You can transfer assets one way or both ways, but don’t confuse these two elements of an estate plan.
Assets with a beneficiary designation can avoid probate
A beneficiary designation overrides a will
A robust estate plan uses both a will and beneficiary designations to pass assets
A beneficiary designation and a will are both estate planning options that can help pass along money and assets to your heirs. Assets with a beneficiary designation are payable on death to the named party, and are one type of asset that avoids probate, while a will is a legal document with its own set of instructions as to who gets your property.
You can and should use both as part of your estate plan, but take care to coordinate which assets should be distributed directly to a beneficiary and which are handled by your will. A beneficiary designation usually overrides the terms of a will and you can cause confusion by designating one beneficiary but then putting a different one in your will. Only 33.8% of people understand how payable-on-death accounts can be received by the designated beneficiary, according to our annual estate planning survey.
Certain assets let you name beneficiaries who will receive those assets after you die. These assets are also called payable-on-death (POD) or transferable-on-death (TOD) accounts. POD accounts, like a life insurance policy or annuity, will pay out to your beneficiary after you die. TOD accounts, like a 401(k), IRA, or bank account, will transfer ownership to your beneficiary and they will take over management
In order for an asset to pass to the named beneficiary, you must complete the proper paperwork — a beneficiary designation form typically provided by the plan administrator or insurance company. If you can’t find it, you can contact the financial institution that holds the asset, and ask for the form. The beneficiary form will ask for information about your chosen beneficiary, like their contact information and Social Security number. You can also use this process to add or remove beneficiaries in the future if you wish.
A beneficiary can be a family member, organization, business or even a trust — which can be a good option if your beneficiary is a minor. You should make sure to review and update your choices as necessary, and you can even include a secondary beneficiary, also known as a contingent beneficiary, in case the primary beneficiary predeceases you.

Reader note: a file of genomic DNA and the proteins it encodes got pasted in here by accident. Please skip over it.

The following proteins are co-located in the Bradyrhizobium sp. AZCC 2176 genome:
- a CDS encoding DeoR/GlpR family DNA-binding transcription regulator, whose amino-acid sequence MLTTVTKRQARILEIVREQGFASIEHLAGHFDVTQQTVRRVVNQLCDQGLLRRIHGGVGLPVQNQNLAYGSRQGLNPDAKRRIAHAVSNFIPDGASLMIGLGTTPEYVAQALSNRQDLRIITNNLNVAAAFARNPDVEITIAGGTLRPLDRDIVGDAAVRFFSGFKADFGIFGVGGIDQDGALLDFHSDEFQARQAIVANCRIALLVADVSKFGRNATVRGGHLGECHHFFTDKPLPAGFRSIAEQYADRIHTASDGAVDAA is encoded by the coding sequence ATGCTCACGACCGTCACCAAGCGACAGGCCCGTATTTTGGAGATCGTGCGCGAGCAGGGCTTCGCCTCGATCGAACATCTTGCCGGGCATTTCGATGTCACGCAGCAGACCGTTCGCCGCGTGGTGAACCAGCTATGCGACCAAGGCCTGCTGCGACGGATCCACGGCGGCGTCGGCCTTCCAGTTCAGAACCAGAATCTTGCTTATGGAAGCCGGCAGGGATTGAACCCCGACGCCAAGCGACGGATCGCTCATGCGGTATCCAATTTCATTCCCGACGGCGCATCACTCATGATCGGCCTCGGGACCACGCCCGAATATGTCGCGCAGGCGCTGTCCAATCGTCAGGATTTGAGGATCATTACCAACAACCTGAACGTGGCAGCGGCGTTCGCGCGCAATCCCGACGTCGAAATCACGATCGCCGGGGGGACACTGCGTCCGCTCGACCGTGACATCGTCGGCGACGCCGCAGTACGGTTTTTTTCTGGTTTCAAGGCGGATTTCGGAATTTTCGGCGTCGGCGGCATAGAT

Learn about how to choose beneficiaries in estate planning.
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The assets with a named beneficiary are non-probate assets, which will transfer directly to the person you’ve named. This is an advantageous and convenient way to leave an inheritance, since your loved ones can receive the money or assets with minimal court involvement. Typically when someone writes a will, its validity must be proven in court upon their death. This process, called probate, can take time and money (filing fees at the least, and attorney fees if there are issues, like someone who wants to challenge or contest the will.)
Learn how to avoid probate.
A will includes a list of assets and property and names of beneficiaries who should receive them. If you write that someone should get an asset in your will, but the asset already has its own beneficiary designation, the terms of the will can be ignored. For example, let’s say your will stipulates that your wife should receive the contents of your savings account, but you actually named your daughter as the beneficiary when you opened the account. When you die, your daughter gets the money in the savings account, because a beneficiary designation takes precedence over the terms of a will, which is why it is imperative to exclude any payable-on-death assets from your will.
See the full list of what you should never put in your will.
A last will and testament is a solid estate planning measure that everyone should have, even if their estate consists of assets with named beneficiaries. A will can pass along your personal belongings and possessions of sentimental value and also name a guardian for a minor child. You can get started on your estate plan with Policygenius.
If you fail to name a designated beneficiary for an asset, it will likely be inherited by your next of kin once it becomes part of your estate, unless the asset is used to pay off any debt.
There may also be tax implications if you don't name a beneficiary for an asset and it becomes part of the probate estate. For example, your estate may have to pay income taxes on a 401(k) plan. Increasing the value of your estate before someone inherits could potentially increase estate taxes or inheritance taxes, too. You should consult with a financial advisor if you have questions about taxes and retirement assets.
Learn more about taxes.
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Elissa Suh is a personal finance editor at Policygenius in New York City. She has researched and written extensively about finance and insurance since 2019, with an emphasis in esate planning and mortgages. Her writing has been cited by MarketWatch, CNBC, and Betterment.
Elissa has a B.A. in Film Studies from Barnard College.
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